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their part, forthwith married Spartan wives, and gave the wives,
whom they had married in Lemnos, to Spartan husbands.
However, before much time had elapsed, the Minyae began to wax
wanton, demanded to share the throne, and committed other impieties:
whereupon the Lacedaemonians passed on them sentence of death, and,
seizing them, cast them into prison. Now the Lacedaemonians never
put criminals to death in the daytime, but always at night. When the
Minyae, accordingly, were about to suffer, their wives, who were not
only citizens, but daughters of the chief men among the Spartans,
entreated to be allowed to enter the prison, and have some talk with
their lords; and the Spartans, not expecting any fraud from such a
quarter, granted their request. The women entered the prison. gave
their own clothes to their husbands, and received theirs in
exchange: after which the Minyae, dressed in their wives' garments,
and thus passing for women, went forth. Having effected their escape
in this manner, they seated themselves once more upon Taygetum.own
It happened that at this very time Theras, son of Autesion
(whose father Tisamenus was the son of Thersander, and grandson of
Polynices), was about to lead out a colony from Lacedaemon This
Theras, by birth a Cadmeian, was uncle on the mother's side to the two
sons of Aristodemus, Procles and Eurysthenes, and, during their
infancy, administered in their right the royal power. When his
nephews, however, on attaining to man's estate, took the government,
Theras, who could not bear to be under the authority of others after
he had wielded authority so long himself, resolved to leave Sparta and
cross the sea to join his kindred. There were in the island now called
Thera, but at that time Calliste, certain descendants of Membliarus,
the son of Poeciles, a Phoenician. (For Cadmus, the son of Agenor,
when he was sailing in search of Europe, made a landing on this
island; and, either because the country pleased him, or because he had
a purpose in so doing, left there a number of Phoenicians, and with
them his own kinsman Membliarus. Calliste had been inhabited by this
race for eight generations of men, before the arrival of Theras from
Theras now, having with him a certain number of men from each of
the tribes, was setting forth on his expedition hitherward. Far from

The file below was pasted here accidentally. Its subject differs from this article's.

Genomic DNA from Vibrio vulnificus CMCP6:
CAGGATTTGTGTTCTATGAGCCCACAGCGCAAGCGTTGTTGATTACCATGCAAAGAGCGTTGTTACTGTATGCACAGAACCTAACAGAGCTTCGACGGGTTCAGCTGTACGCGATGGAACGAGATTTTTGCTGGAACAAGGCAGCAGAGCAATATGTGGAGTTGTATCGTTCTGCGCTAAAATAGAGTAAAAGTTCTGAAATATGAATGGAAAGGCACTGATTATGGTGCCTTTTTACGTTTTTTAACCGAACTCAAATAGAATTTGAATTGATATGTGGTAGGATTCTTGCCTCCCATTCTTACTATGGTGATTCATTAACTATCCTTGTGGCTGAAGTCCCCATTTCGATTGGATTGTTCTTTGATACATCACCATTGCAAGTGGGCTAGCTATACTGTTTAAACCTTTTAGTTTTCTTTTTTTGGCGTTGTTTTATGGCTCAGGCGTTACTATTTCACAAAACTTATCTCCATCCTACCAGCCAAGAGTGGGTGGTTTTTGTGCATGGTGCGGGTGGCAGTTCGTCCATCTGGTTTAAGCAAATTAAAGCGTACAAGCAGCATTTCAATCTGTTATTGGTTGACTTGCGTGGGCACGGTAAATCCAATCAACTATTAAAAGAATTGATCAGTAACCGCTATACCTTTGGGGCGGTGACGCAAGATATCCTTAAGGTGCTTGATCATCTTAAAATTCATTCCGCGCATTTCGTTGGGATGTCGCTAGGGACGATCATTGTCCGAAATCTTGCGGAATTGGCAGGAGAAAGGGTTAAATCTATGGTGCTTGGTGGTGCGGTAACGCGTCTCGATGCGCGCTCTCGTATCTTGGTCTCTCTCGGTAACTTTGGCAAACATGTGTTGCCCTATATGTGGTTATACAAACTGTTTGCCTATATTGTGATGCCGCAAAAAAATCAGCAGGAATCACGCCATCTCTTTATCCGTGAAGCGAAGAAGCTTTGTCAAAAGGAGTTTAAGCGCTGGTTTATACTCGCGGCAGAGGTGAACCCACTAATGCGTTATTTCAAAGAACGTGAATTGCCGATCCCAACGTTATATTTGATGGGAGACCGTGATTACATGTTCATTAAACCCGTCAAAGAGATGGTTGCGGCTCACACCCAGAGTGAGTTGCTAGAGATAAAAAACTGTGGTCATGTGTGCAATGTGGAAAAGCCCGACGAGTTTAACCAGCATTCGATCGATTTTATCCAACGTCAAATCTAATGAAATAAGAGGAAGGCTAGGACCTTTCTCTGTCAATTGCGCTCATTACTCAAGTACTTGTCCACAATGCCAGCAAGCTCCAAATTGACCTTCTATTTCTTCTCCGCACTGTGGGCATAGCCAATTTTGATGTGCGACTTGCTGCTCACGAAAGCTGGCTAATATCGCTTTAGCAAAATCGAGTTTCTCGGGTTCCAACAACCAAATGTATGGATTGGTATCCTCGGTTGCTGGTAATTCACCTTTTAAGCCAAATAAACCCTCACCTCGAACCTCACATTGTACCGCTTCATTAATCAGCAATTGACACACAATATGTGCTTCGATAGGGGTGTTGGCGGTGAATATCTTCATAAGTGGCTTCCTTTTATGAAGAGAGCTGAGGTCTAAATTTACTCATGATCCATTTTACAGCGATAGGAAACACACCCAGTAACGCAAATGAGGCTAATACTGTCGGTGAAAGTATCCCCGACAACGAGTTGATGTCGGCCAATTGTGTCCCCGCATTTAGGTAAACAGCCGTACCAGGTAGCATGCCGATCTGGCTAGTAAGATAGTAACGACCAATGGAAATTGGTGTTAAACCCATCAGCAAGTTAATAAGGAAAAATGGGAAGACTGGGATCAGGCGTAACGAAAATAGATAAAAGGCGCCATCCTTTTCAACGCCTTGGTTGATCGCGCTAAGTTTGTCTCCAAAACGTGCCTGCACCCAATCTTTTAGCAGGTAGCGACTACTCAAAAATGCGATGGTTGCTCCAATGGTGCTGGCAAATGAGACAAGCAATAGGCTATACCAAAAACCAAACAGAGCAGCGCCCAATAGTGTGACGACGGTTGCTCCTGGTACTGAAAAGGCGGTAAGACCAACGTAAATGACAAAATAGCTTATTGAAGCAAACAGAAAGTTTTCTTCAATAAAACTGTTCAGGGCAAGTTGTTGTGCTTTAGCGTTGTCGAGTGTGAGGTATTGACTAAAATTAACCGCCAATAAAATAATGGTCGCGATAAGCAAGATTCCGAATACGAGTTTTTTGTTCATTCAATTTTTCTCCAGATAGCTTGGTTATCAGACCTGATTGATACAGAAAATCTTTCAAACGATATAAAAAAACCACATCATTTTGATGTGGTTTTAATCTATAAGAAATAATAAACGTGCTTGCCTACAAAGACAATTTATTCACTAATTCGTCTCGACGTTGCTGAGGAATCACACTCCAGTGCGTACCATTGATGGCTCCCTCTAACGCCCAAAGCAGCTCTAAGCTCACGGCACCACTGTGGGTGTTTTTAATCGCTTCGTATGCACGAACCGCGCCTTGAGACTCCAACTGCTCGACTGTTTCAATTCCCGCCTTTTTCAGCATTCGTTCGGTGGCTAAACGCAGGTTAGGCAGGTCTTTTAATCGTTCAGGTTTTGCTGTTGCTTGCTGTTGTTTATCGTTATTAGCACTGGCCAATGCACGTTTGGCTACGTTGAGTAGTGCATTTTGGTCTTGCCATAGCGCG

intending to drive out the former inhabitants, he regarded them as his
near kin, and meant to settle among them. It happened that just at
this time the Minyae, having escaped from their prison, had taken up
their station upon Mount Taygetum; and the Lacedaemonians, wishing
to destroy them, were considering what was best to be done, when
Theras begged their lives, undertaking to remove them from the
territory. His prayer being granted, he took ship, and sailed, with
three triaconters, to join the descendants of Membliarus. He was
not, however, accompanied by all the Minyae, but only by some few of
them. The greater number fled to the land of the Paroreats and
Caucons, whom they drove out, themselves occupying the region in six
bodies, by which were afterwards built the towns of Lepreum, Macistus,
Phryxae, Pyrgus, Epium, and Nudium; whereof the greater part were in
my day demolished by the Eleans.
The island was called Thera after the name of its founder. This
same Theras had a son, who refused to cross the sea with him; Theras
therefore left him behind, "a sheep," as he said, "among wolves." From
this speech his son came to be called Oeolycus, a name which
afterwards grew to be the only one by which he was known. This
Oeolycus was the father of Aegeus, from whom sprang the Aegidae, a
great tribe in Sparta. The men of this tribe lost at one time all
their children, whereupon they were bidden by an oracle to build a
temple to the furies of Laius and Oedipus; they complied, and the
mortality ceased. The same thing happened in Thera to the
descendants of these men.
Thus far the history is delivered without variation both by the
Theraeans and the Lacedaemonians; but from this point we have only the

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